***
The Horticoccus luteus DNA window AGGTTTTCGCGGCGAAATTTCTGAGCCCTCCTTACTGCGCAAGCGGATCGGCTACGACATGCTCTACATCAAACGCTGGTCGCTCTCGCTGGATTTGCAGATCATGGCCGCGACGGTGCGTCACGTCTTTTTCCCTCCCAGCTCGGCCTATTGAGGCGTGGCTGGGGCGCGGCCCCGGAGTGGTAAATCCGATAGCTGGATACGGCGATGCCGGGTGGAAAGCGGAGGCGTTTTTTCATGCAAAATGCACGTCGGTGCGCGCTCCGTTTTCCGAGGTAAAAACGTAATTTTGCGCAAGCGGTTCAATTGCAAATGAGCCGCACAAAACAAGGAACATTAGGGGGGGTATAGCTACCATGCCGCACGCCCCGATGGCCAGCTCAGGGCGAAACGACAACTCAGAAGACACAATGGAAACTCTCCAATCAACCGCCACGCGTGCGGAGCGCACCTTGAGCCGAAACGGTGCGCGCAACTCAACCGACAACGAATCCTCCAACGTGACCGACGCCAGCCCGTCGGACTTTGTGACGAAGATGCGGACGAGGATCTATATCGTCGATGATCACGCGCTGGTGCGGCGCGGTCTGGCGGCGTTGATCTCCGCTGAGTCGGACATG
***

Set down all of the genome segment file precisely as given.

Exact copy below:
The Horticoccus luteus DNA window AGGTTTTCGCGGCGAAATTTCTGAGCCCTCCTTACTGCGCAAGCGGATCGGCTACGACATGCTCTACATCAAACGCTGGTCGCTCTCGCTGGATTTGCAGATCATGGCCGCGACGGTGCGTCACGTCTTTTTCCCTCCCAGCTCGGCCTATTGAGGCGTGGCTGGGGCGCGGCCCCGGAGTGGTAAATCCGATAGCTGGATACGGCGATGCCGGGTGGAAAGCGGAGGCGTTTTTTCATGCAAAATGCACGTCGGTGCGCGCTCCGTTTTCCGAGGTAAAAACGTAATTTTGCGCAAGCGGTTCAATTGCAAATGAGCCGCACAAAACAAGGAACATTAGGGGGGGTATAGCTACCATGCCGCACGCCCCGATGGCCAGCTCAGGGCGAAACGACAACTCAGAAGACACAATGGAAACTCTCCAATCAACCGCCACGCGTGCGGAGCGCACCTTGAGCCGAAACGGTGCGCGCAACTCAACCGACAACGAATCCTCCAACGTGACCGACGCCAGCCCGTCGGACTTTGTGACGAAGATGCGGACGAGGATCTATATCGTCGATGATCACGCGCTGGTGCGGCGCGGTCTGGCGGCGTTGATCTCCGCTGAGTCGGACATG